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dc.contributor.authorLymer, S.
dc.contributor.authorSchofield, D.
dc.contributor.authorCunich, M.
dc.contributor.authorLee, Crystal
dc.contributor.authorFuller, N.
dc.contributor.authorCaterson, I.
dc.contributor.authorColagiuri, S.
dc.identifier.citationLymer, S. and Schofield, D. and Cunich, M. and Lee, C. and Fuller, N. and Caterson, I. and Colagiuri, S. 2018. The Population Cost-Effectiveness of Weight Watchers with General Practitioner Referral Compared with Standard Care. Obesity. 26 (8): pp. 1261-1269.

© 2018 The Obesity Society Objective: This study aimed to assess population-level cost-effectiveness of the Weight Watchers (WW) program with doctor referral compared with standard care (SC) for Australian adults with overweight and obesity. Methods: The target population was Australian adults = 20 years old with BMI = 27 kg/m2, whose obesity status was subsequently modeled for 2015 to 2025. A microsimulation model (noncommunicable disease model [NCDMod]) was used to assess the incremental cost-effectiveness of WW compared with SC. A health system perspective was taken, and outcomes were measured by obesity cases averted in 2025, BMI units averted for 2015 to 2025, and quality-adjusted life years for 2015 to 2025. Univariate sensitivity testing was used to measure variations in the model parameters. Results: The WW intervention resulted in 60,445 averted cases of obesity in 2025 (2,311 more cases than for SC), extra intervention costs of A$219 million, and cost savings within the health system of A$17,248 million (A$82 million more than for SC) for 2015 to 2025 compared with doing nothing. The modeled WW had an incremental cost-effectiveness ratio of A$35,195 in savings per case of obesity averted in 2025. WW remained dominant over SC for the different scenarios in the sensitivity analysis. Conclusions: The WW intervention represents good value for money. The WW intervention needs serious consideration in a national package of obesity health services.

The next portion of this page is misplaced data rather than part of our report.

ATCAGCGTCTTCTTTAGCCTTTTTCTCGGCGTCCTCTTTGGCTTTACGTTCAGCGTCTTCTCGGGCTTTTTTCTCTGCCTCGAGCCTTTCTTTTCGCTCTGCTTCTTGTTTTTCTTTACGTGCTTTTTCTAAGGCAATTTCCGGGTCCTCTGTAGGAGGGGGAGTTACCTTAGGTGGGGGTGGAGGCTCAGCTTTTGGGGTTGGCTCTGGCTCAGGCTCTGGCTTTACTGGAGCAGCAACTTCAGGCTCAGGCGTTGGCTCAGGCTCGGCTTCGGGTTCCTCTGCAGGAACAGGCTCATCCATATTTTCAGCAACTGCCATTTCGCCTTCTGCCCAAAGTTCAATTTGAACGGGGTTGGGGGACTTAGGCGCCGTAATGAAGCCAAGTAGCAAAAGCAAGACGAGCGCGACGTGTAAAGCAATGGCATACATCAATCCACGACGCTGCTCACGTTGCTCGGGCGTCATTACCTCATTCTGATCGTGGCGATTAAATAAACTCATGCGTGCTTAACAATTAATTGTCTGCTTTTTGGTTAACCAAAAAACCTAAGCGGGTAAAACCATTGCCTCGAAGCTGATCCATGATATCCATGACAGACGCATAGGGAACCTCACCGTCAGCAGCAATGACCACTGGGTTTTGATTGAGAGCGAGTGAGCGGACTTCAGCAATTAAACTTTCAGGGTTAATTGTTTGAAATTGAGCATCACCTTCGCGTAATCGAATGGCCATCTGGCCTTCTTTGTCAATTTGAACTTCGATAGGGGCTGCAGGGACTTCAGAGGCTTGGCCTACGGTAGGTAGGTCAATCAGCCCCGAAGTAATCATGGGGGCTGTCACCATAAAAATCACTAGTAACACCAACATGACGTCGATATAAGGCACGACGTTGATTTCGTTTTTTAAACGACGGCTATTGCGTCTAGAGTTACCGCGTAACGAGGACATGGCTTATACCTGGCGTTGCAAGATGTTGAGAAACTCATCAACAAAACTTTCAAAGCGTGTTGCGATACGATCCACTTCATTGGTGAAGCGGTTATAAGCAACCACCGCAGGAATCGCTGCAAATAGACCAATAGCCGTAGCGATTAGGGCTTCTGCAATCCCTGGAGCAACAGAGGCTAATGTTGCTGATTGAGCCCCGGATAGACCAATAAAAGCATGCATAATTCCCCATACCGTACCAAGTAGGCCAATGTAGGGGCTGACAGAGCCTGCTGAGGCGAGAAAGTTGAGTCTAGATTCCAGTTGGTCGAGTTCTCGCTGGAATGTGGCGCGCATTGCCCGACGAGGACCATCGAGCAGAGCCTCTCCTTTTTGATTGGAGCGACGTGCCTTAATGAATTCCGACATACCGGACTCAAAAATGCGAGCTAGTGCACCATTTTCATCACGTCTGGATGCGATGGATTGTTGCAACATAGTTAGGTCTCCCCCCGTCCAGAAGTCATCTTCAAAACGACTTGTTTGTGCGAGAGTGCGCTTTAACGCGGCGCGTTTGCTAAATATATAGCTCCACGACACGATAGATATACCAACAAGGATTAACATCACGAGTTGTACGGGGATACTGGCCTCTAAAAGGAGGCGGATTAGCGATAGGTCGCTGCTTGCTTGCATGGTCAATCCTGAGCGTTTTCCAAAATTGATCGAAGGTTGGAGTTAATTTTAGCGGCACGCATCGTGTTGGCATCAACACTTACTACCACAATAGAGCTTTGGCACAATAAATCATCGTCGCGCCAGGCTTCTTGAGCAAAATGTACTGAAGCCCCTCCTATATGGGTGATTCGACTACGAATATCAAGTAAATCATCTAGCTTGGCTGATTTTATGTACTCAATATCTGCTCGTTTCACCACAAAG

dc.publisherNature Publishing Group
dc.titleThe Population Cost-Effectiveness of Weight Watchers with General Practitioner Referral Compared with Standard Care
dc.typeJournal Article
curtin.departmentSchool of Public Health
curtin.accessStatusFulltext not available

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